This byproduct of mineral treatments has many uses

metals treatment for slag

metals treatment for slag

But this is not the only slag to be produced during the production of steel. In an integrated steel plant the molten iron from the blast furnace is combined with steel scrap in a ratio of typically four parts molten iron to one part scrap. Lime is also added and oxygen is blasted through the resultant mixture. This process results in the production of steel and basic oxygen steelmaking (BOS) slag. Apart from the chemical differences, BOS slag is about 50 per cent more dense than its blast furnace counterpart.

Copper smelting also produces copper slag and coal slag is produced from coal fired power generation plants – so where does all this “man made mineral” end up? Blast furnace slag has a myriad of uses of which perhaps the most intriguing is for the production of mineral wool. It’s difficult to believe that a lump of dense slag can be turned into a low density material with a high insulating capacity. However the process for this is familiar on any fairground.

fibre glass wool-slag by-product

fibre glass wool-slag by-product

Just as candyfloss (cotton candy in North America or barbe à papa in French speaking parts of the world) is made by melting and spinning sugar, mineral wool is made by melting and spinning mixtures of basalt rock and slag (or slag on its own). This material is then processed into the low density wadding used in roofing to reduce energy consumption.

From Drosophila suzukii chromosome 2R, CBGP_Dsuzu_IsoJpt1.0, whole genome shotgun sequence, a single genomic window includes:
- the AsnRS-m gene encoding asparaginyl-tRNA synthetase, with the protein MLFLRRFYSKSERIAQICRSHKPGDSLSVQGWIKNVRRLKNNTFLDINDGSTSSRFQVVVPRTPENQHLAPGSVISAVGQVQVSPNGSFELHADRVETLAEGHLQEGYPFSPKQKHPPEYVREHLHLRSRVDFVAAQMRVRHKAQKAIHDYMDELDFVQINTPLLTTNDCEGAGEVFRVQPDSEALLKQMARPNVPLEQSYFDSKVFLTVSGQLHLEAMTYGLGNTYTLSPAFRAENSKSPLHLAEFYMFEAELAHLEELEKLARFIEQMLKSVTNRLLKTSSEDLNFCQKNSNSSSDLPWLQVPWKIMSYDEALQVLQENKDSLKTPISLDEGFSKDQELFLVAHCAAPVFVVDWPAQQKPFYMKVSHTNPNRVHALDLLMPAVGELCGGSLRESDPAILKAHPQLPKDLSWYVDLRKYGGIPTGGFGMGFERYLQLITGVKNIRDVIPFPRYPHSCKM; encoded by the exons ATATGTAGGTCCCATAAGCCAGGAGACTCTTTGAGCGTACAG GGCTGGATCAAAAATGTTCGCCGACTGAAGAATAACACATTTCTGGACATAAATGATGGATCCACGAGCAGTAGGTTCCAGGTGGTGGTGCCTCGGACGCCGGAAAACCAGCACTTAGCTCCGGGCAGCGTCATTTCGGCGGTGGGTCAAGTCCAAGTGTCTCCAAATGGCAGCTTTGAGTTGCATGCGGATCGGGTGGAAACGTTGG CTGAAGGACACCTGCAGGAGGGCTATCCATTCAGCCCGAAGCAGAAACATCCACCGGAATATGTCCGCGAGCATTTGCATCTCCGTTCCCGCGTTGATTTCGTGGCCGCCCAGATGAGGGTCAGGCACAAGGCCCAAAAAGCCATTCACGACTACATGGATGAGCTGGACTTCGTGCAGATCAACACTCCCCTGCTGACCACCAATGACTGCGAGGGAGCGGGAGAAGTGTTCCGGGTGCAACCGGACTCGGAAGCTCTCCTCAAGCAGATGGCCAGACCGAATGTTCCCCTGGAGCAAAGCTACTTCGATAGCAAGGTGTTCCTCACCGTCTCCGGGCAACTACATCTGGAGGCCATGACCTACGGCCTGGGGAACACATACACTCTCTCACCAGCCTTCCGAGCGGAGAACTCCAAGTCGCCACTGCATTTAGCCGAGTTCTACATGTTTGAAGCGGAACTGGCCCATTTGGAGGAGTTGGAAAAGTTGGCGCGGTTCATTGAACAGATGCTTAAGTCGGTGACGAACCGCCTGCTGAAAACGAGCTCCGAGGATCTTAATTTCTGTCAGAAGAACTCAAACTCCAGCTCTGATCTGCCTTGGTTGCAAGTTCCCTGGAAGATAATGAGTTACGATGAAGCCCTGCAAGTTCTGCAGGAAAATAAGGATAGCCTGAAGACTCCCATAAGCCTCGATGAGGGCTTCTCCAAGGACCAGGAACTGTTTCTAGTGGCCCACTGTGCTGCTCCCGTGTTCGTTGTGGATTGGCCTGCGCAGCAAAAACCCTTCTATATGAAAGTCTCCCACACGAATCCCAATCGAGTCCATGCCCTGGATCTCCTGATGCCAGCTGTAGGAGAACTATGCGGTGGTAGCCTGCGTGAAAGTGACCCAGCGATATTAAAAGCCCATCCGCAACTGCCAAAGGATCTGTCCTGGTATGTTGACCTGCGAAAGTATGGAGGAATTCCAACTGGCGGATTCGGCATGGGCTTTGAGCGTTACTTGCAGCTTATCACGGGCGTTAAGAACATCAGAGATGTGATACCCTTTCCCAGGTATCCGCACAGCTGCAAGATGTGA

slag in raod surfacing

slag in raod surfacing

Have you looked at an asphalt surfaced road and wondered how such a smooth looking surface can react so well with your car’s tyres when you hit the brakes as the car in front slows down unexpectedly? You were able to brake safely because the wearing course of the asphalt contained steel slag – and it’s also very likely that the subsurface also contains the same material. Steel slag adheres to asphalt enhancing the overall performance of the road in spite of rain, sun or applied salt.

Have you heard the term pozzolan? Granulated blast furnace slag is a pozzolan and when this is further ground down it produces a fine powder that has cement-like properties when mixed with water.

Sourced and published by Henry Sapiecha Feb 2009

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